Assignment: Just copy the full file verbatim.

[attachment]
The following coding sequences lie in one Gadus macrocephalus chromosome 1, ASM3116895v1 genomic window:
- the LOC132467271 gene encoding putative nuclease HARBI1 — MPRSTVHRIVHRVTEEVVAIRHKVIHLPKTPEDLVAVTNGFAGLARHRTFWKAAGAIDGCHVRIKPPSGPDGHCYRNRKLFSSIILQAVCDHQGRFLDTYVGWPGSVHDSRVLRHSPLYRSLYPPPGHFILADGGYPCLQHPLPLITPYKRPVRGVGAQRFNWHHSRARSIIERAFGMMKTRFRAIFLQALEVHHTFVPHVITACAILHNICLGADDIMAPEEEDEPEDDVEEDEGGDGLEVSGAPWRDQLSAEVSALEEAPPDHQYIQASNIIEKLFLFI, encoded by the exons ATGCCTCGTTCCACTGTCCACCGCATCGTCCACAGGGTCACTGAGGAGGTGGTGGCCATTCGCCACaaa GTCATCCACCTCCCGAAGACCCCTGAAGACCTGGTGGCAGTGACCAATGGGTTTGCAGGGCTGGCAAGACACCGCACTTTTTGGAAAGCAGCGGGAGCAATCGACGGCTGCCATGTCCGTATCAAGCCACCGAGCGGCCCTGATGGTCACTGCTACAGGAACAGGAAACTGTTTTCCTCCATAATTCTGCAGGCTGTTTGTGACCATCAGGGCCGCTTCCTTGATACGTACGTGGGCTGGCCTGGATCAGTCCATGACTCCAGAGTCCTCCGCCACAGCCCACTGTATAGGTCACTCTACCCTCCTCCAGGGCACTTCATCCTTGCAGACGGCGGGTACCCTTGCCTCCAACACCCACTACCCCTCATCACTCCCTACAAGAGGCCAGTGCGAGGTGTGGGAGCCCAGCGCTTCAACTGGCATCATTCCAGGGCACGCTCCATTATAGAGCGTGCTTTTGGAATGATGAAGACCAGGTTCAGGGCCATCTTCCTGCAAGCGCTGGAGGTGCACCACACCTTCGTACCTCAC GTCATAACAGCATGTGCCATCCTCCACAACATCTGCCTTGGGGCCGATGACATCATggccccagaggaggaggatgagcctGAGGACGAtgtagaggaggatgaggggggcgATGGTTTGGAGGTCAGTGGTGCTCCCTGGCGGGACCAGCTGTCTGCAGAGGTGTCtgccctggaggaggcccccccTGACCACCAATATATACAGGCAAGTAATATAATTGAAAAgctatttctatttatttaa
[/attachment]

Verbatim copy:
The following coding sequences lie in one Gadus macrocephalus chromosome 1, ASM3116895v1 genomic window:
- the LOC132467271 gene encoding putative nuclease HARBI1 — MPRSTVHRIVHRVTEEVVAIRHKVIHLPKTPEDLVAVTNGFAGLARHRTFWKAAGAIDGCHVRIKPPSGPDGHCYRNRKLFSSIILQAVCDHQGRFLDTYVGWPGSVHDSRVLRHSPLYRSLYPPPGHFILADGGYPCLQHPLPLITPYKRPVRGVGAQRFNWHHSRARSIIERAFGMMKTRFRAIFLQALEVHHTFVPHVITACAILHNICLGADDIMAPEEEDEPEDDVEEDEGGDGLEVSGAPWRDQLSAEVSALEEAPPDHQYIQASNIIEKLFLFI, encoded by the exons ATGCCTCGTTCCACTGTCCACCGCATCGTCCACAGGGTCACTGAGGAGGTGGTGGCCATTCGCCACaaa GTCATCCACCTCCCGAAGACCCCTGAAGACCTGGTGGCAGTGACCAATGGGTTTGCAGGGCTGGCAAGACACCGCACTTTTTGGAAAGCAGCGGGAGCAATCGACGGCTGCCATGTCCGTATCAAGCCACCGAGCGGCCCTGATGGTCACTGCTACAGGAACAGGAAACTGTTTTCCTCCATAATTCTGCAGGCTGTTTGTGACCATCAGGGCCGCTTCCTTGATACGTACGTGGGCTGGCCTGGATCAGTCCATGACTCCAGAGTCCTCCGCCACAGCCCACTGTATAGGTCACTCTACCCTCCTCCAGGGCACTTCATCCTTGCAGACGGCGGGTACCCTTGCCTCCAACACCCACTACCCCTCATCACTCCCTACAAGAGGCCAGTGCGAGGTGTGGGAGCCCAGCGCTTCAACTGGCATCATTCCAGGGCACGCTCCATTATAGAGCGTGCTTTTGGAATGATGAAGACCAGGTTCAGGGCCATCTTCCTGCAAGCGCTGGAGGTGCACCACACCTTCGTACCTCAC GTCATAACAGCATGTGCCATCCTCCACAACATCTGCCTTGGGGCCGATGACATCATggccccagaggaggaggatgagcctGAGGACGAtgtagaggaggatgaggggggcgATGGTTTGGAGGTCAGTGGTGCTCCCTGGCGGGACCAGCTGTCTGCAGAGGTGTCtgccctggaggaggcccccccTGACCACCAATATATACAGGCAAGTAATATAATTGAAAAgctatttctatttatttaa